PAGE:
The full report is available here.

Four Paint Companies Settle with FTC Regarding Unsubstantiated Zero VOC and Zero Emissions Claims

The four companies, Benjamin Moore & Co., Inc., ICP Construction Inc., YOLO Colorhouse, LLC, and Imperial Paints, LLC, agreed to settle Federal Trade Commission (FTC) allegations that they promoted products as emission-free or containing zero volatile organic compounds (VOCs) during and immediately after painting without having adequate substantiation for making those claims. Some advertisements from the companies also made explicit unsubstantiated safety claims regarding babies, children, pregnant women, and other sensitive populations, such as those suffering from asthma or allergies. The FTC is now taking comment on the Consent Orders for the four companies.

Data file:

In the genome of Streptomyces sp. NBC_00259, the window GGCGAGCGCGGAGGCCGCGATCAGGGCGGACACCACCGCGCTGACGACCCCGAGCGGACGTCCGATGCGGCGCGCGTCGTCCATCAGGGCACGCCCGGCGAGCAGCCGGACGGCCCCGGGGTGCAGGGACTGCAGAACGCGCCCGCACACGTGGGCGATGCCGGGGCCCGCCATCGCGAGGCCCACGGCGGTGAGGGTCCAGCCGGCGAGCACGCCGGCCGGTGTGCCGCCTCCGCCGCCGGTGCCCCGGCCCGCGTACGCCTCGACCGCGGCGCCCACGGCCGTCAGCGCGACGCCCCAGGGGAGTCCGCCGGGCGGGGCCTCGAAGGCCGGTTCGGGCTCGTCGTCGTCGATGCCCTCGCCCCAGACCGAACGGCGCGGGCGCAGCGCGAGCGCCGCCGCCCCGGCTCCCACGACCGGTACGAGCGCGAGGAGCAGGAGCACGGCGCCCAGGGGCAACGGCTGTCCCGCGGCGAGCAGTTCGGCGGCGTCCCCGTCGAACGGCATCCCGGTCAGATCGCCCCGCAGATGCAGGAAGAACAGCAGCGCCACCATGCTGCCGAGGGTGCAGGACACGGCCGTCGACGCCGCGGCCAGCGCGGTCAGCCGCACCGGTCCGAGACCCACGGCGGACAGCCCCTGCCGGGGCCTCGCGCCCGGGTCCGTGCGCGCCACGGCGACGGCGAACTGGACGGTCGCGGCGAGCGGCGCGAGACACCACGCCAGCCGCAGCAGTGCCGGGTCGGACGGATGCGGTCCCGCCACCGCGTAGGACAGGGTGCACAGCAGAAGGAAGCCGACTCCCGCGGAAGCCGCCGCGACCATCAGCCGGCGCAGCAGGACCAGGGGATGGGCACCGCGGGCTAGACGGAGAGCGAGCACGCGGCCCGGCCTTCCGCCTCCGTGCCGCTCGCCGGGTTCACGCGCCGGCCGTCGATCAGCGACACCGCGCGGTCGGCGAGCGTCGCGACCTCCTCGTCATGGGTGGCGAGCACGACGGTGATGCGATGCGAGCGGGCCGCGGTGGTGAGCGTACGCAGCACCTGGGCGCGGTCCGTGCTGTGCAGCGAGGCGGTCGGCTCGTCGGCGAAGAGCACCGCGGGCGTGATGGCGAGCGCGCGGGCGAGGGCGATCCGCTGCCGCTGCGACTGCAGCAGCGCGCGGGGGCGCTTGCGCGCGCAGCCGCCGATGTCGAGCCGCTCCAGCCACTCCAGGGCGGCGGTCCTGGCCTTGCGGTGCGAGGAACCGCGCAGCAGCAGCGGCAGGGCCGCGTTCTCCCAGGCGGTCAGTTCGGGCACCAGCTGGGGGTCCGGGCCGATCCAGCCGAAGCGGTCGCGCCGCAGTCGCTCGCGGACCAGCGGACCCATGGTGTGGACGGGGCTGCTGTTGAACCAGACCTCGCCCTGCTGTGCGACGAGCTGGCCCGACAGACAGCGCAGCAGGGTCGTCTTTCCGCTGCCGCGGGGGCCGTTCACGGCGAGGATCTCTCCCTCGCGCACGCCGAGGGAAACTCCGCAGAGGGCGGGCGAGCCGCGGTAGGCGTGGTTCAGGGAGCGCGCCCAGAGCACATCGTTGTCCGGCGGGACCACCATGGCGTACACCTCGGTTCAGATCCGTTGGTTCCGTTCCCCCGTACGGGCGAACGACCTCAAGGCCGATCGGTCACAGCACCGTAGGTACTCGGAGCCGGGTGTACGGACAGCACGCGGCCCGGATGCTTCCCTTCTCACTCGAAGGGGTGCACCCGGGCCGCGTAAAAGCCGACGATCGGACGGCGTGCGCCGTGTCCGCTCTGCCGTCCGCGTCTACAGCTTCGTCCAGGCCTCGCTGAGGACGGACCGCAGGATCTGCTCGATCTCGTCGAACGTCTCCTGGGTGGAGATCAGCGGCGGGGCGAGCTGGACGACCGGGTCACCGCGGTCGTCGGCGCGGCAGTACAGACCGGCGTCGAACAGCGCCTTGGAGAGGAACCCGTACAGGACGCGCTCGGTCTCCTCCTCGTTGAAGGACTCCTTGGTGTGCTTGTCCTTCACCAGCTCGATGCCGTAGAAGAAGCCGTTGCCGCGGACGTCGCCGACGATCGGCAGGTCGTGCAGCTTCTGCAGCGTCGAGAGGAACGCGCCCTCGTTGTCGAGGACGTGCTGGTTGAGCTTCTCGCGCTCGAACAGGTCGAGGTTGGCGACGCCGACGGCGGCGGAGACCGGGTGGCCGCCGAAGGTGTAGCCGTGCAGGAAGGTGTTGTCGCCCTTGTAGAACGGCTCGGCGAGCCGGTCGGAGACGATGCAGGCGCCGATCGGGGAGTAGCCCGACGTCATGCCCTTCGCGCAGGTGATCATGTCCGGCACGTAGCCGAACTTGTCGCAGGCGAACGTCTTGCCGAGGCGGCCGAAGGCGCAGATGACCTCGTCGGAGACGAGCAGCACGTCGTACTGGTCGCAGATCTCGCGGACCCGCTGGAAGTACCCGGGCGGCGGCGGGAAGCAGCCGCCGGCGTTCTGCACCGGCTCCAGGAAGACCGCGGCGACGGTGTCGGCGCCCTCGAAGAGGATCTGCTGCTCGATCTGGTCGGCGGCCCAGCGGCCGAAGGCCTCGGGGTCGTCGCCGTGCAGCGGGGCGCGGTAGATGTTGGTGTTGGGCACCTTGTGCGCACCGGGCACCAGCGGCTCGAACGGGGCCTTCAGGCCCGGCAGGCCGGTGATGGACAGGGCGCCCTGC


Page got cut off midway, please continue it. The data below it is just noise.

The FTC published Green Guides, which are designed to help marketers ensure that their environmental benefit claims are truthful and non-deceptive in accordance with Section 5 of the FTC Act, 15 U.S.C. §45. The companies failed to meet the FTC’s Green Guides and the FTC’s Enforcement Policy on Zero-VOC claims, and did so at their own peril. The Orders follow the Green Guides and the Enforcement Policy in that the companies cannot make unqualified zero-emission or zero-VOC claims unless the emissions and VOC content is actually zero (which is a difficult standard to meet), or the companies can meet the FTC’s de minimis standard, i.e., emissions and VOC content can be at trace levels.